Canada Pension Plan (CPP) Is Expanding! And That’s Going To Make Retirement Easier

Owen Winkelmolen

Fee-for-service financial planner and founder of PlanEasy.ca

The Canada Pension Plan is expanding this year and that’s going to make retirement easier in the future. This expansion is part of a multi year effort to increase the size of CPP payouts in the future. The increased CPP benefits will make retirement easier for many people. It will mean less personal savings are needed for retirement and if you continue to save at the same rate as today you might actually be saving too much!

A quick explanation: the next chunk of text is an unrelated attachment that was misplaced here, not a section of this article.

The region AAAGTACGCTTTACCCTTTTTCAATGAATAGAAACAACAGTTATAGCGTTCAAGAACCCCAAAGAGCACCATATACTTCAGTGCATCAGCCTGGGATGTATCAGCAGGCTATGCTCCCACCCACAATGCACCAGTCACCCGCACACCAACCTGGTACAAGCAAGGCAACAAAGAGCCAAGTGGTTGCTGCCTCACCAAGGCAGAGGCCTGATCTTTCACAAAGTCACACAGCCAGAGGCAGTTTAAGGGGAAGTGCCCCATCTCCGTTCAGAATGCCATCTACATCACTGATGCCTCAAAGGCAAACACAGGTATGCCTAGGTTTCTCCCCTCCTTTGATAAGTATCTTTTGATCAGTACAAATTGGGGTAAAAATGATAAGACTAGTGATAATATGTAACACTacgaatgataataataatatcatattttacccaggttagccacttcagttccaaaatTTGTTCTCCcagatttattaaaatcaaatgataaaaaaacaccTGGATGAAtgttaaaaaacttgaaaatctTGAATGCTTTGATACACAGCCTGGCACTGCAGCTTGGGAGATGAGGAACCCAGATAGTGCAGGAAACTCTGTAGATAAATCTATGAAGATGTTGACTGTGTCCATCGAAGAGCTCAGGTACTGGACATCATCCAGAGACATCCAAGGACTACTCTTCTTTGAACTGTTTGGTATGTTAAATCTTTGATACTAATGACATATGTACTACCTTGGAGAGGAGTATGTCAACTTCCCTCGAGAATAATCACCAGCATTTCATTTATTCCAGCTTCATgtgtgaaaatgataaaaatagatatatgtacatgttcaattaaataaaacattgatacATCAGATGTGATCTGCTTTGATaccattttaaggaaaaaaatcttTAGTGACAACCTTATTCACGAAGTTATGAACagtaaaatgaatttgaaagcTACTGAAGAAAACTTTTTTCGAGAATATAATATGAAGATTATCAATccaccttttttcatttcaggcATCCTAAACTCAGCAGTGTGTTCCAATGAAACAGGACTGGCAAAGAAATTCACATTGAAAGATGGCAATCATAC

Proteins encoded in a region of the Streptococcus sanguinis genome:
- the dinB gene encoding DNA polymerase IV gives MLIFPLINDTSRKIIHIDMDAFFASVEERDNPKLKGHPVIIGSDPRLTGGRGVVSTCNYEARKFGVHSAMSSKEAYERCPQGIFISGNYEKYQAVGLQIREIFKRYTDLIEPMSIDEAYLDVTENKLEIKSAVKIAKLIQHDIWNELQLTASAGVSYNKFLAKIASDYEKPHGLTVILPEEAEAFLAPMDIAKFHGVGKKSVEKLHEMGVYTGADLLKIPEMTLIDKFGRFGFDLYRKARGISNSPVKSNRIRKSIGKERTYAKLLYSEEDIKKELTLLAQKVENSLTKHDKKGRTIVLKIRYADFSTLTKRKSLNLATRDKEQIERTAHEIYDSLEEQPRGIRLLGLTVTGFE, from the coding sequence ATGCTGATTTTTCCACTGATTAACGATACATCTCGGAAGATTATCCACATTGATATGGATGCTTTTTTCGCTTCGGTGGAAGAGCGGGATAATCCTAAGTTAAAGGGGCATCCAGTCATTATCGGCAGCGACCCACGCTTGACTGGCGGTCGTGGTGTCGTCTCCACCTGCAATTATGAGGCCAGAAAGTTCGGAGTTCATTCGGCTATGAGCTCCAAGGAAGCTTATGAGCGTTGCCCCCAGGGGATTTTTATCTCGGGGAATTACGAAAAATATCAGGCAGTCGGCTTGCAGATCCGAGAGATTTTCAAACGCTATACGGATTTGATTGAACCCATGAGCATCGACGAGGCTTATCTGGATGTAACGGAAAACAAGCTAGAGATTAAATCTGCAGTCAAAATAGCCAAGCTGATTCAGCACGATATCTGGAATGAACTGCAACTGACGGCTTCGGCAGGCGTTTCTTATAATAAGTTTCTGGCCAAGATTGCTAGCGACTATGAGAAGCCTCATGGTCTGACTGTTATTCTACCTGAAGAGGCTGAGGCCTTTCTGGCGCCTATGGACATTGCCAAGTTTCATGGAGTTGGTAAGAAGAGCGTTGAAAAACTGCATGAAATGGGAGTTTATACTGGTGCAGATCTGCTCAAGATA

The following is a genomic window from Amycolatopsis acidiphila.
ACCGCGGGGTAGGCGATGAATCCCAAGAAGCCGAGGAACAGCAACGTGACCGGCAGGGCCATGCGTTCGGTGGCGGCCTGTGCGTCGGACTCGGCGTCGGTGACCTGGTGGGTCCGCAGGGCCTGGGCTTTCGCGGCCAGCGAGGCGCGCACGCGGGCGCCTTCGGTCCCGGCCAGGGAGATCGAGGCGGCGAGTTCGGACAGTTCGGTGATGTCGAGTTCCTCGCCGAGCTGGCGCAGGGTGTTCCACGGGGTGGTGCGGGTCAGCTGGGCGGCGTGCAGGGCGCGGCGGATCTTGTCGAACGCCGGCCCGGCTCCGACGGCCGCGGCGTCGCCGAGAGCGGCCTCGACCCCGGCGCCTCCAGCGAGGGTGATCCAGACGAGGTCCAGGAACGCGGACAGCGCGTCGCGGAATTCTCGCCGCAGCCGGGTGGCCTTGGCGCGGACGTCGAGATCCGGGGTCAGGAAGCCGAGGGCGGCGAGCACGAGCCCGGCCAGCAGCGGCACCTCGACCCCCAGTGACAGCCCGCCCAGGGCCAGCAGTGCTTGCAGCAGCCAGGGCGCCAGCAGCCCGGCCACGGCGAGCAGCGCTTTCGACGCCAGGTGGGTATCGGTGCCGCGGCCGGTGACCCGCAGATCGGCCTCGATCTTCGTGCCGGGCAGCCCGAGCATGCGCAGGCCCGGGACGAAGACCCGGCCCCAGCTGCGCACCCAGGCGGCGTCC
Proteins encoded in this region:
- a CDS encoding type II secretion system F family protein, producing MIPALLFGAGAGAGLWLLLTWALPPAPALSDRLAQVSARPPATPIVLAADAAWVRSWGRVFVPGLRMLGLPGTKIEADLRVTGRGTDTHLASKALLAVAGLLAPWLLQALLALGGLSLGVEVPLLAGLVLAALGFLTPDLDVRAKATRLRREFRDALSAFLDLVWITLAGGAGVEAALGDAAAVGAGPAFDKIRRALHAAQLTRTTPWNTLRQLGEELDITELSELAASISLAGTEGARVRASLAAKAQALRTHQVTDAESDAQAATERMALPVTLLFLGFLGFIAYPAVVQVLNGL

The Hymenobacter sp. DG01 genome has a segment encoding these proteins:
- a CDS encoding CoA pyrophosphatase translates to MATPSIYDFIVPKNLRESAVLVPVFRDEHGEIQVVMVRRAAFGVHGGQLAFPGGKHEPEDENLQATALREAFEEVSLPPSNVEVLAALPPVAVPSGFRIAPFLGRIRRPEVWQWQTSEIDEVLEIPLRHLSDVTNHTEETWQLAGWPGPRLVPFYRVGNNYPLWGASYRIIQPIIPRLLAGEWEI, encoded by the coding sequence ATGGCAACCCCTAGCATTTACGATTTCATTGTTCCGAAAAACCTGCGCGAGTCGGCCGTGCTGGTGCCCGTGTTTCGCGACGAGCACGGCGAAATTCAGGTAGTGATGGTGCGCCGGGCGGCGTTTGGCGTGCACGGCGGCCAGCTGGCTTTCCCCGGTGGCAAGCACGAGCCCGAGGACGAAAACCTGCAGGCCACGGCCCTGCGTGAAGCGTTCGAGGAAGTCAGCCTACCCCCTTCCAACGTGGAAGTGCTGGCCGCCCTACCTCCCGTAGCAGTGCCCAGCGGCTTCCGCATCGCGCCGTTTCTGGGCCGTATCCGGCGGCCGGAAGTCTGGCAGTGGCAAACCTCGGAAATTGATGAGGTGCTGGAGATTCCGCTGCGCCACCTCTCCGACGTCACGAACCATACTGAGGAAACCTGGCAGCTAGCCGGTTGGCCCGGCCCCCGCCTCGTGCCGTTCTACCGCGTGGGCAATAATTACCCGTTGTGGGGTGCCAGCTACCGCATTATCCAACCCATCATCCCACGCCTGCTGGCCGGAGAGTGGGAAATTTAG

CPP is one of the best pension funds in the world. Actuaries have stated that CPP is solvent for 75+ years. That means anyone contributing to CPP now has very little to worry about when it comes to future CPP payments.

Despite Canada Pension Plan being one of the best pension in the world I still come across comments from people who are negative about CPP and OAS. They prefer not to count these retirement pensions in their financial plans. Instead they prefer to save more for retirement.

While I understand the desire to be prudent, this line of thinking makes things more difficult than they need to be. Retirement pensions like CPP and OAS provide an enormous amount of retirement income and ignoring them just means you have to save more.

Ignoring CPP and OAS is like running in a windstorm with a parachute tied to your back!

Why add that extra resistance when it’s already hard enough to save for retirement?!?